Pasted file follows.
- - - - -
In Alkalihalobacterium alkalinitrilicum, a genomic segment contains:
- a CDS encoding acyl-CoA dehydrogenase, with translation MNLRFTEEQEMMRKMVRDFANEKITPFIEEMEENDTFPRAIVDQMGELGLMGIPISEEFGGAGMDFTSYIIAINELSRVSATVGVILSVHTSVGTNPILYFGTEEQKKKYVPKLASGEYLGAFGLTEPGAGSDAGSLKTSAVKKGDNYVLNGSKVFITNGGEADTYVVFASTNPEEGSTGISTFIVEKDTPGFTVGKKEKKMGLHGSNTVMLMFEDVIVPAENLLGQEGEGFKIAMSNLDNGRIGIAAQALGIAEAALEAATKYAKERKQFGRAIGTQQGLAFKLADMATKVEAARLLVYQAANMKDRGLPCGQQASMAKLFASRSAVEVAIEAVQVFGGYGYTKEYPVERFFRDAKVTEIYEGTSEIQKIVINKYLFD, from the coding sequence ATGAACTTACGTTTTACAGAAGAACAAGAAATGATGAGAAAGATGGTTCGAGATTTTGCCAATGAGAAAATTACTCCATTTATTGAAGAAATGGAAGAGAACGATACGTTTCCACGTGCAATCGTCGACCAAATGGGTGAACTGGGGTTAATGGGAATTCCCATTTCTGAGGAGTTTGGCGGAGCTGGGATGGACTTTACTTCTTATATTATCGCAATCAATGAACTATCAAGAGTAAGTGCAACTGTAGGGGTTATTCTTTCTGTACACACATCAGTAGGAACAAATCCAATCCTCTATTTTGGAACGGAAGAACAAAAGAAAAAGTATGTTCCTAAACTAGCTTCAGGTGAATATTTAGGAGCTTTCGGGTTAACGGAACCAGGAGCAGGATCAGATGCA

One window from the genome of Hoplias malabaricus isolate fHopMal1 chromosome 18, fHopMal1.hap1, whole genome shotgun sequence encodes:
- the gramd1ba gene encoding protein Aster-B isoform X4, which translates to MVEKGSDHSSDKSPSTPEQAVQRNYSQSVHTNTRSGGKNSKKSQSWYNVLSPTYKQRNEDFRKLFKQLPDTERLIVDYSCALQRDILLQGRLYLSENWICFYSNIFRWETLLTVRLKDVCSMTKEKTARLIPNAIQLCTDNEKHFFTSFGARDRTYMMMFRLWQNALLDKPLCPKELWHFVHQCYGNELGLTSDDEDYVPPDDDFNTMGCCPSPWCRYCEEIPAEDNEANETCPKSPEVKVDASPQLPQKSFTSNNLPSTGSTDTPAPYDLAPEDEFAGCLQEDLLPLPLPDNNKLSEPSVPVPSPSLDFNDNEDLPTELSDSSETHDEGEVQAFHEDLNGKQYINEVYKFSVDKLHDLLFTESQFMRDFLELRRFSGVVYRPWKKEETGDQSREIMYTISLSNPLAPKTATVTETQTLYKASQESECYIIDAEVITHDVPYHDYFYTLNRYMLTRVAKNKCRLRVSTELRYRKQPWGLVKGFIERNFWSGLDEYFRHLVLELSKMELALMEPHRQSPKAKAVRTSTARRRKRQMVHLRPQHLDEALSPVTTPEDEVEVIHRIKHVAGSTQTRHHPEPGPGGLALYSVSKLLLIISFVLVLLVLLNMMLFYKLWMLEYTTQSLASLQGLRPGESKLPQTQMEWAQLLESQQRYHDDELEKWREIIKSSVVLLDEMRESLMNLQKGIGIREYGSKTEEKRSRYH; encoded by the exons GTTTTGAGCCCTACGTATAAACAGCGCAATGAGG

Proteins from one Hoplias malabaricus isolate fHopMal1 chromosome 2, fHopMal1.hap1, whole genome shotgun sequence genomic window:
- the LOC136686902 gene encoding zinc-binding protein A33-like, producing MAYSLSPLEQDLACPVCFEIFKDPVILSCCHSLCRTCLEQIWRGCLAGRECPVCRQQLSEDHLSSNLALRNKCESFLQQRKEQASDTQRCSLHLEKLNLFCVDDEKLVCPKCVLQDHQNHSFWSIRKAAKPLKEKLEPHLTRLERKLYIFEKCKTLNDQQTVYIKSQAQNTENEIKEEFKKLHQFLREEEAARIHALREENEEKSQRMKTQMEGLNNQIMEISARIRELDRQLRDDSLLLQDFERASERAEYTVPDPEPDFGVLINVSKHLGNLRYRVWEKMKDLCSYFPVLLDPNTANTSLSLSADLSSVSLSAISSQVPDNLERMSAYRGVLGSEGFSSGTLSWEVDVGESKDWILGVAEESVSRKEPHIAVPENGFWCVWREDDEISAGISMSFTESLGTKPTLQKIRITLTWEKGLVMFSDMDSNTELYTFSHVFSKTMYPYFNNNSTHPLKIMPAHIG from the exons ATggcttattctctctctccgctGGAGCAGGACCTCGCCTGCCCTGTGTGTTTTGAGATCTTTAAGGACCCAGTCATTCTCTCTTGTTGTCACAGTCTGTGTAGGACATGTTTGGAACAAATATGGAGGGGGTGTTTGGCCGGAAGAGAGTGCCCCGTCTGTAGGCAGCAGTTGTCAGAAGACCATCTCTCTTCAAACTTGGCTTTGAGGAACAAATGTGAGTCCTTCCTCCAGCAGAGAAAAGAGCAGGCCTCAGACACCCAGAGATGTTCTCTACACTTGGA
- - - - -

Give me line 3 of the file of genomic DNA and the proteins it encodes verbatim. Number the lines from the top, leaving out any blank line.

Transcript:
One window from the genome of Hoplias malabaricus isolate fHopMal1 chromosome 18, fHopMal1.hap1, whole genome shotgun sequence encodes: